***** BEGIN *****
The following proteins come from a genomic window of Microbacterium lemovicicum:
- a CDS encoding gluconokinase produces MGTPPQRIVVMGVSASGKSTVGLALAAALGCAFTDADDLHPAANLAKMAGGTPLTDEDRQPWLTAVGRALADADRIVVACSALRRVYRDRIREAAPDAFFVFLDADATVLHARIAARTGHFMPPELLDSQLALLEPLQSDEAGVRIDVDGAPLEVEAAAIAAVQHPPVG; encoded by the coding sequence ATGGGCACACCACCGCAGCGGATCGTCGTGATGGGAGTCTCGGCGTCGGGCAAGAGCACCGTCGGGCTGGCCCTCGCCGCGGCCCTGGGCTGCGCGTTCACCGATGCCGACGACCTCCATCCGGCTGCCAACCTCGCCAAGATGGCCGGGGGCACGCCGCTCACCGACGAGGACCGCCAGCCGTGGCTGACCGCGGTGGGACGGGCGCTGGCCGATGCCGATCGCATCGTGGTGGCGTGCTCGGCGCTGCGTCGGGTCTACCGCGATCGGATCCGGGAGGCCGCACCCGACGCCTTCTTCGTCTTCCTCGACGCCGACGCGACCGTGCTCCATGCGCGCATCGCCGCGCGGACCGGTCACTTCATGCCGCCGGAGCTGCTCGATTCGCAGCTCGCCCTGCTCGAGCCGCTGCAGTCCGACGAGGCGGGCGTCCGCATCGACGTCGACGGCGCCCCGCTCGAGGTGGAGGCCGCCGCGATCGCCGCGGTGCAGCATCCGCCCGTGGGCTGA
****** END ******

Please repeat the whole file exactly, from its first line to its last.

The following proteins come from a genomic window of Microbacterium lemovicicum:
- a CDS encoding gluconokinase produces MGTPPQRIVVMGVSASGKSTVGLALAAALGCAFTDADDLHPAANLAKMAGGTPLTDEDRQPWLTAVGRALADADRIVVACSALRRVYRDRIREAAPDAFFVFLDADATVLHARIAARTGHFMPPELLDSQLALLEPLQSDEAGVRIDVDGAPLEVEAAAIAAVQHPPVG; encoded by the coding sequence ATGGGCACACCACCGCAGCGGATCGTCGTGATGGGAGTCTCGGCGTCGGGCAAGAGCACCGTCGGGCTGGCCCTCGCCGCGGCCCTGGGCTGCGCGTTCACCGATGCCGACGACCTCCATCCGGCTGCCAACCTCGCCAAGATGGCCGGGGGCACGCCGCTCACCGACGAGGACCGCCAGCCGTGGCTGACCGCGGTGGGACGGGCGCTGGCCGATGCCGATCGCATCGTGGTGGCGTGCTCGGCGCTGCGTCGGGTCTACCGCGATCGGATCCGGGAGGCCGCACCCGACGCCTTCTTCGTCTTCCTCGACGCCGACGCGACCGTGCTCCATGCGCGCATCGCCGCGCGGACCGGTCACTTCATGCCGCCGGAGCTGCTCGATTCGCAGCTCGCCCTGCTCGAGCCGCTGCAGTCCGACGAGGCGGGCGTCCGCATCGACGTCGACGGCGCCCCGCTCGAGGTGGAGGCCGCCGCGATCGCCGCGGTGCAGCATCCGCCCGTGGGCTGA